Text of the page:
Coach and motivate

Having a leader that's able to sell well may be encouraging but it's not enough to develop a successful sales force. Taking time to coach individuals is something many managers struggle with because of the time pressures of the job. But it's vital for an engaged and motivated workforce that is equipped with the best skills to do a great job in today's challenging economic conditions.

"Great leaders know that the way they behave impacts on the workplace climate, which affects motivation and performance."

The finest leaders can manage and teach. They take time to shape their team to be customer-relationship specialists so they can demonstrate value beyond pricing, thus separating them from the competition. They have strong communication skills and are accomplished at providing feedback in a way that evaluates and inspires. They spending several minutes a day chatting informally with their team and hold meetings to clarify the team's performance against set business objectives.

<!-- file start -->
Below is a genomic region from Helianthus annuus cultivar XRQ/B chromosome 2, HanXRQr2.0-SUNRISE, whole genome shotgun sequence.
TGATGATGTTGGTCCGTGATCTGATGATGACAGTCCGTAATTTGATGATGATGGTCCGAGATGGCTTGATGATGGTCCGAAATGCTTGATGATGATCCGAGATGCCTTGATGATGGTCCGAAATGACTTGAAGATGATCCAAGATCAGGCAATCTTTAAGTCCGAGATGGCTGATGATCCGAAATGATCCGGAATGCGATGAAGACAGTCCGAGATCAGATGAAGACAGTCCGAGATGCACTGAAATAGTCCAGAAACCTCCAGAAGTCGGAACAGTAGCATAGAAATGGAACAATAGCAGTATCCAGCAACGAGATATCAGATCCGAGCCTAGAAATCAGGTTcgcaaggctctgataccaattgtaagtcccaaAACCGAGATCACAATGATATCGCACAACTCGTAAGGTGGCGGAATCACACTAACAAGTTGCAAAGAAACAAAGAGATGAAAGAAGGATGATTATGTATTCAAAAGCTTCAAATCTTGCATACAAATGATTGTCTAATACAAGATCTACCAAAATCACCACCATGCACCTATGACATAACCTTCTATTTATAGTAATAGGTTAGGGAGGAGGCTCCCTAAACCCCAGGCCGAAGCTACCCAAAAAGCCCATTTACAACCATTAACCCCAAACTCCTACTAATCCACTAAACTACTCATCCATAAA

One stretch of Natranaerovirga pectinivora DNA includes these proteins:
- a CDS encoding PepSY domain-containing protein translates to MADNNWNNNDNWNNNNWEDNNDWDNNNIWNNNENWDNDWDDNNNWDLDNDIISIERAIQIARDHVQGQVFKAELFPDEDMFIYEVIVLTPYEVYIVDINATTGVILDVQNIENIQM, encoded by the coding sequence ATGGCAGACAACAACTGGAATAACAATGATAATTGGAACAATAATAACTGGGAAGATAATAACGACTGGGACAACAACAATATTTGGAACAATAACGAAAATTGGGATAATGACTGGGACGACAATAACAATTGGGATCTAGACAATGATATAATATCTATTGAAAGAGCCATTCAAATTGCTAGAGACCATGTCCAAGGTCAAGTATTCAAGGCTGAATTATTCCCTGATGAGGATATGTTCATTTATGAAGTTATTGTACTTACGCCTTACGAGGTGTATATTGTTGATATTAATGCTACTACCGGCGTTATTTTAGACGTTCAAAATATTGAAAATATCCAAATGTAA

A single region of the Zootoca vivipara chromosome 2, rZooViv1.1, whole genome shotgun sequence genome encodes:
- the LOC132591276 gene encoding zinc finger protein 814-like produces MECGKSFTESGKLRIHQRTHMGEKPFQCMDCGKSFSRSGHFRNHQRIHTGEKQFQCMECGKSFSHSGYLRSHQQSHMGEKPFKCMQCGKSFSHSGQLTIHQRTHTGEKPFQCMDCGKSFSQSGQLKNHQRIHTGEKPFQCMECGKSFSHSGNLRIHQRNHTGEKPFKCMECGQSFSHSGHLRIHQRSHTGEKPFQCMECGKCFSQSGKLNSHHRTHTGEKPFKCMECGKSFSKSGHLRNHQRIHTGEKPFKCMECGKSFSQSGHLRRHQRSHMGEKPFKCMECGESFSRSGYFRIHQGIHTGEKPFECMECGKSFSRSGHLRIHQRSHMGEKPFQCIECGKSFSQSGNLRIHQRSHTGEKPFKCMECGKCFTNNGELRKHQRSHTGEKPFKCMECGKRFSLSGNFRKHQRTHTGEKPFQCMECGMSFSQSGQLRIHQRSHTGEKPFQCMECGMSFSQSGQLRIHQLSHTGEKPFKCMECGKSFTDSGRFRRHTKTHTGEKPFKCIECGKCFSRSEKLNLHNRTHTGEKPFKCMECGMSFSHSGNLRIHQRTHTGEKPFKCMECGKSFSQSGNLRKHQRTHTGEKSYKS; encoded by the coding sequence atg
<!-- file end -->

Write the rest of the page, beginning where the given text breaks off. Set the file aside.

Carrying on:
Great leaders show staff how to get better results. They respond positively to all ideas and they recognise success publicly.

The best managers acknowledge the limits of people's abilities setting challenging yet realistic goals and they respect the pressure and constraints that each one faces by knowing their workloads and client schedules. They offer for others to take the lead at times whilst encouraging teamwork by providing opportunities to help solve business problems and to share ideas and best practice.

In short, great leaders know that the way they behave impacts on the workplace climate - how it feels to work in the organisation - which affects motivation and performance. Our research has found that the way a manager behaves shapes 70% of the working environment, driven by how they engage with their workforce.

But, with only 30% of employees feeling fully engaged at work and a third claiming their manager hardly or never bothers to talk to them, it appears that many first-line managers and sales managers are struggling to shape workplace climate effectively, impacting the productivity of the team. But building and maintaining a positive climate is a skill that needs to be taught and developed but once shown, most managers master it well.